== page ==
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Melawati shares 5 creative studio tips

Belgian artist Melawati steps up to Ellum Audio with an arresting debut album, ‘Artimia’. Produced with an array of modified machines and modular synths, it is a testament to finding beauty in chaos.

Martijn Ravesloot (aka Melawati) makes music out of mistakes. He comes from an indie background but has always admired Aphex Twin while playing in bands such as The Subs and working in theatre. He has a love of experimenting with soundwaves that gives rise to his complex, experimental and improvised sounds.

Now, to celebrate the release of ‘Artimia’ on Maceo Plex’s Ellum Audio, Melawati invites EG into the studio for 5 creative production tips:

1. Make sounds when not working on a track

Reserve some time to make sounds, without the looming shadow of a track you are trying to finish. Trying to make a sound you are already hearing in your head, is one thing, experimenting with instruments and just recording all the sounds that come out of that, is another. The first one is what I’m doing most of the time, but I have to remind myself to do the latter as well. You will end up with more surprising and weird stuff, which you can dig up later.

2. Listen to your tracks with your eyes closed

Or bounce them and listen somewhere other than the studio. The pitfall is to only listen while looking at your DAW, which is a bit counterproductive. You can see the sounds coming, so you anticipate them more. You also mix with your eyes and miss the experience other people will have while listening to your stuff. I tend to bounce often, walk out and check my mixes while looking at some trees, or while walking around. Another bonus of this practice is hearing your track on different sound systems which will tell you a lot about your mix.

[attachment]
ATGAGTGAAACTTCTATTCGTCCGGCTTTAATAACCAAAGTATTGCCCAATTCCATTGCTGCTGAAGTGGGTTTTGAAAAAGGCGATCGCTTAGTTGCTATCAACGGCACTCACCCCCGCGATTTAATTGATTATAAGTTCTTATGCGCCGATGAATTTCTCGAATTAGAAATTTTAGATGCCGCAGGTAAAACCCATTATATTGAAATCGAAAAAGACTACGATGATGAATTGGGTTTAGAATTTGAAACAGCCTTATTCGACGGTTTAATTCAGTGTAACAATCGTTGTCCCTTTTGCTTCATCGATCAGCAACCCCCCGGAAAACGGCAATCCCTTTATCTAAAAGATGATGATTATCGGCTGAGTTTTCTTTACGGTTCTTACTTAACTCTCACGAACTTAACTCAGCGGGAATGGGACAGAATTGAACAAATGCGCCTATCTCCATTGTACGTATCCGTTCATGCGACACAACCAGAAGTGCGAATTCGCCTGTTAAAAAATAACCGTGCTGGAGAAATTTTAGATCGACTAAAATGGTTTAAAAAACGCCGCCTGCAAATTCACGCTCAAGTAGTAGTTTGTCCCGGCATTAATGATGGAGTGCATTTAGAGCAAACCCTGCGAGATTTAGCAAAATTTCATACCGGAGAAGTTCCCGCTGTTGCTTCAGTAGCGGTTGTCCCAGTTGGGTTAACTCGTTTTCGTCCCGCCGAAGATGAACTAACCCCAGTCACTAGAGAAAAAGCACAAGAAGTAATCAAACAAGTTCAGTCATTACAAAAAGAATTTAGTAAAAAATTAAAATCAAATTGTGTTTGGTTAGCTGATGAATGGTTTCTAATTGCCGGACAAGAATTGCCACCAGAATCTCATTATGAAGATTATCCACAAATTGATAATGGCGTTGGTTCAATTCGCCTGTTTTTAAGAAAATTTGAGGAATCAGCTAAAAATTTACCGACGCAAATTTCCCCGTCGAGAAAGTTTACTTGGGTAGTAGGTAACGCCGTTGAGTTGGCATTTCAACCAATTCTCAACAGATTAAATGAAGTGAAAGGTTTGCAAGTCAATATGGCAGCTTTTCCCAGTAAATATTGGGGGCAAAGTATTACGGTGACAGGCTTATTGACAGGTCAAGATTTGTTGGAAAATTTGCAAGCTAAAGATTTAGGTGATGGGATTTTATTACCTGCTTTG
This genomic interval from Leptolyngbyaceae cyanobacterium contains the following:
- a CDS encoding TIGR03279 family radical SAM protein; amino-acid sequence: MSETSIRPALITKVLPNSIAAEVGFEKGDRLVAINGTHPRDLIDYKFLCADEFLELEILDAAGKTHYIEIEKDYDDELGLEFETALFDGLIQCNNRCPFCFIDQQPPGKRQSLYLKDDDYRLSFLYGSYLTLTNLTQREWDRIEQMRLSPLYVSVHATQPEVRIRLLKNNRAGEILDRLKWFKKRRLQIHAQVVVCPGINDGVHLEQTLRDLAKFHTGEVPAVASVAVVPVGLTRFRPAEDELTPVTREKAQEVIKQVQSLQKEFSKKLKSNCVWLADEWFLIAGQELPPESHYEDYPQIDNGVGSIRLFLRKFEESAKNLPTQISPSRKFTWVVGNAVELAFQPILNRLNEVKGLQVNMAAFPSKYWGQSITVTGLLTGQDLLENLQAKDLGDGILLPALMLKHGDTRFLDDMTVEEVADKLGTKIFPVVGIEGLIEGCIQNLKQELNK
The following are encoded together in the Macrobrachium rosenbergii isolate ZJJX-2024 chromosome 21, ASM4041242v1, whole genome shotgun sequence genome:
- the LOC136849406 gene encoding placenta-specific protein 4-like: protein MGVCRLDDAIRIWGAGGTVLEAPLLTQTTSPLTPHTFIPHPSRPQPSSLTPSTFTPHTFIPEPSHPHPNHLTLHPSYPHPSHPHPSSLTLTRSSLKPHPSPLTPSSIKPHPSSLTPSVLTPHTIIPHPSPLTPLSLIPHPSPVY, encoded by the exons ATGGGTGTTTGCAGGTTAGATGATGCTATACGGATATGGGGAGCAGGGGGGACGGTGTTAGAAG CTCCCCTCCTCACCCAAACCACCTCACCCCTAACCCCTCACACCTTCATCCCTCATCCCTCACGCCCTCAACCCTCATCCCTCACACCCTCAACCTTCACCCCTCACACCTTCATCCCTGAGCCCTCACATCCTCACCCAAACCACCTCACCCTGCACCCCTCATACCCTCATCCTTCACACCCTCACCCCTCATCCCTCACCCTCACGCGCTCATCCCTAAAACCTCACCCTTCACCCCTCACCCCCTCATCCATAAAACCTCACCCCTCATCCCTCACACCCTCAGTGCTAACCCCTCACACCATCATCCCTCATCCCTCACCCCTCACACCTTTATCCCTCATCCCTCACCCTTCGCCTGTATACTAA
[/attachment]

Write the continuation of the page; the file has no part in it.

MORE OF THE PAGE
3. Make percussion from textures

A nice way to make some less straightforward percussion is to find rich and long textures that fit the track. Take a triggerable envelope (LFO tool, any tremolo plugin, or you could just draw your envelope with the gain lines), set it pretty short, and have that working the volume. Depending on the texture, and the envelope, you can get anything from noisy chops to hi-hats, to some other ear candy. Not sure if I have done this one, but I could, for instance, get a 40-second loop of me grinding pepper. Have the volume controlled by a really short and snappy envelope, and play around with the decay time. As the hits are always from a different point in the audio file, it has some nice life and variation to them.

4. Loops of different lengths

Even if your track is really repetitive and based on a loop of one or two bars. It is always nice to take a couple of basic rhythmic elements (shakers, snares, rides, whatever) and loop them in patterns of 5, 7, 9, or 13 beats. Something that does not share an easy factor with your main loops. It’ll give each pattern a slightly different feel. Not really talking about melodies or track-defining features here, more the less obvious stuff, that you would by default put in patterns of 4 beats to make everything look nice and tidy.

5. Variation sample pack

If I find or record a sound I like, whether it is a melodic element, something rhythmic, or something textural, I will often take a minute, make a new track, put said sound on a loop (with a lot of silence in between) and build a signal chain out of random elements. I do this in modular, but a collection of random plugins works just as well. While the DAW is running and recording, I play around with various parameters, flip through some presets, or change the plugins (or modules) while recording. After a minute or two, you will have one long audio track with all kinds of weird versions of your original sound. At that point, I usually just cut the file at every loop point, or at the transients if it was a more rhythmic thing, and turn the collection of cut-up audio into a sampler instrument. Now you have an instrument for your track that has different versions of the main sound on every midi note. Perfect for fills, breaks, intros, or just weird stuff. Changing the sound is as simple as moving the midi note. Lots of options there.

Melawati’s ‘Artimia’ LP is now available via Ellum Audio. Purchase your copy here.

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